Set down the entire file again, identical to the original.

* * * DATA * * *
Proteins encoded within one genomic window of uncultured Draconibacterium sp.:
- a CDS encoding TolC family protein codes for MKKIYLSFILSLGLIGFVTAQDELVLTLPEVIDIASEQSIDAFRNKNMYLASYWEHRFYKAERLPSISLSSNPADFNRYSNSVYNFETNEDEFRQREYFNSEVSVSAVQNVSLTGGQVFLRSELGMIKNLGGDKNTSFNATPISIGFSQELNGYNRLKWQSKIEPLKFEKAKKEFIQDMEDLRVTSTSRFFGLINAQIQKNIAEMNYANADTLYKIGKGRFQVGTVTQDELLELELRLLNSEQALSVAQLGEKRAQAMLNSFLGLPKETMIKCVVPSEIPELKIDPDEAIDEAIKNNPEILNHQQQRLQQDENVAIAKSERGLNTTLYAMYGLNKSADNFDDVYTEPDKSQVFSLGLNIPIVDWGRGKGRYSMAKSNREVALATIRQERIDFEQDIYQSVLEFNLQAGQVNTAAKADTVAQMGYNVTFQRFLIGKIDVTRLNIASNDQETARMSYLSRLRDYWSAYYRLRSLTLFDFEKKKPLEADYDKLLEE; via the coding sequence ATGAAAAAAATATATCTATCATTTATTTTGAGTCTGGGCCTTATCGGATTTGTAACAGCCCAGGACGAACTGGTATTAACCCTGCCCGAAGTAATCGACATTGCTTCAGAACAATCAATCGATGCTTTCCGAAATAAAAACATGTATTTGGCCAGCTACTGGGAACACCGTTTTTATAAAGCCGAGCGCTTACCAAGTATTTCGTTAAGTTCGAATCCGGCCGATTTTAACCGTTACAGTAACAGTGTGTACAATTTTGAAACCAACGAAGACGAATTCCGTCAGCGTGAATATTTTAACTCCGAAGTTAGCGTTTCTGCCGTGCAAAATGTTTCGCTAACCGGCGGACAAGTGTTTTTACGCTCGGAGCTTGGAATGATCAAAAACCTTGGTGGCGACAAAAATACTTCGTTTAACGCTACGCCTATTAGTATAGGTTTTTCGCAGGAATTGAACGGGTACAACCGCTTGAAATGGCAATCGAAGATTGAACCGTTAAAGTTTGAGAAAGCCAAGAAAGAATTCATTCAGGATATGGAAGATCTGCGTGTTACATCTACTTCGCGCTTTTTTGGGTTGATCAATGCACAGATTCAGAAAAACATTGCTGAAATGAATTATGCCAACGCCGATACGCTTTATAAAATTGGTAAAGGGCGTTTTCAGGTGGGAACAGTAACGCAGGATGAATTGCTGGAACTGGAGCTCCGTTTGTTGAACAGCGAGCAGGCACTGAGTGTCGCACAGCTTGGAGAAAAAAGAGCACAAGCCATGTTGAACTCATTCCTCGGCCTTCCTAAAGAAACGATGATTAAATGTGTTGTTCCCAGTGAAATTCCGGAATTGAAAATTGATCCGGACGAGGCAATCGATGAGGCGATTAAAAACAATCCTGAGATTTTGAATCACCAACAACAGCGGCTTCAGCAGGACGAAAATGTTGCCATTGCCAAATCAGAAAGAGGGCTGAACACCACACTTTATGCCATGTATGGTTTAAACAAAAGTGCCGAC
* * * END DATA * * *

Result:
Proteins encoded within one genomic window of uncultured Draconibacterium sp.:
- a CDS encoding TolC family protein codes for MKKIYLSFILSLGLIGFVTAQDELVLTLPEVIDIASEQSIDAFRNKNMYLASYWEHRFYKAERLPSISLSSNPADFNRYSNSVYNFETNEDEFRQREYFNSEVSVSAVQNVSLTGGQVFLRSELGMIKNLGGDKNTSFNATPISIGFSQELNGYNRLKWQSKIEPLKFEKAKKEFIQDMEDLRVTSTSRFFGLINAQIQKNIAEMNYANADTLYKIGKGRFQVGTVTQDELLELELRLLNSEQALSVAQLGEKRAQAMLNSFLGLPKETMIKCVVPSEIPELKIDPDEAIDEAIKNNPEILNHQQQRLQQDENVAIAKSERGLNTTLYAMYGLNKSADNFDDVYTEPDKSQVFSLGLNIPIVDWGRGKGRYSMAKSNREVALATIRQERIDFEQDIYQSVLEFNLQAGQVNTAAKADTVAQMGYNVTFQRFLIGKIDVTRLNIASNDQETARMSYLSRLRDYWSAYYRLRSLTLFDFEKKKPLEADYDKLLEE; via the coding sequence ATGAAAAAAATATATCTATCATTTATTTTGAGTCTGGGCCTTATCGGATTTGTAACAGCCCAGGACGAACTGGTATTAACCCTGCCCGAAGTAATCGACATTGCTTCAGAACAATCAATCGATGCTTTCCGAAATAAAAACATGTATTTGGCCAGCTACTGGGAACACCGTTTTTATAAAGCCGAGCGCTTACCAAGTATTTCGTTAAGTTCGAATCCGGCCGATTTTAACCGTTACAGTAACAGTGTGTACAATTTTGAAACCAACGAAGACGAATTCCGTCAGCGTGAATATTTTAACTCCGAAGTTAGCGTTTCTGCCGTGCAAAATGTTTCGCTAACCGGCGGACAAGTGTTTTTACGCTCGGAGCTTGGAATGATCAAAAACCTTGGTGGCGACAAAAATACTTCGTTTAACGCTACGCCTATTAGTATAGGTTTTTCGCAGGAATTGAACGGGTACAACCGCTTGAAATGGCAATCGAAGATTGAACCGTTAAAGTTTGAGAAAGCCAAGAAAGAATTCATTCAGGATATGGAAGATCTGCGTGTTACATCTACTTCGCGCTTTTTTGGGTTGATCAATGCACAGATTCAGAAAAACATTGCTGAAATGAATTATGCCAACGCCGATACGCTTTATAAAATTGGTAAAGGGCGTTTTCAGGTGGGAACAGTAACGCAGGATGAATTGCTGGAACTGGAGCTCCGTTTGTTGAACAGCGAGCAGGCACTGAGTGTCGCACAGCTTGGAGAAAAAAGAGCACAAGCCATGTTGAACTCATTCCTCGGCCTTCCTAAAGAAACGATGATTAAATGTGTTGTTCCCAGTGAAATTCCGGAATTGAAAATTGATCCGGACGAGGCAATCGATGAGGCGATTAAAAACAATCCTGAGATTTTGAATCACCAACAACAGCGGCTTCAGCAGGACGAAAATGTTGCCATTGCCAAATCAGAAAGAGGGCTGAACACCACACTTTATGCCATGTATGGTTTAAACAAAAGTGCCGAC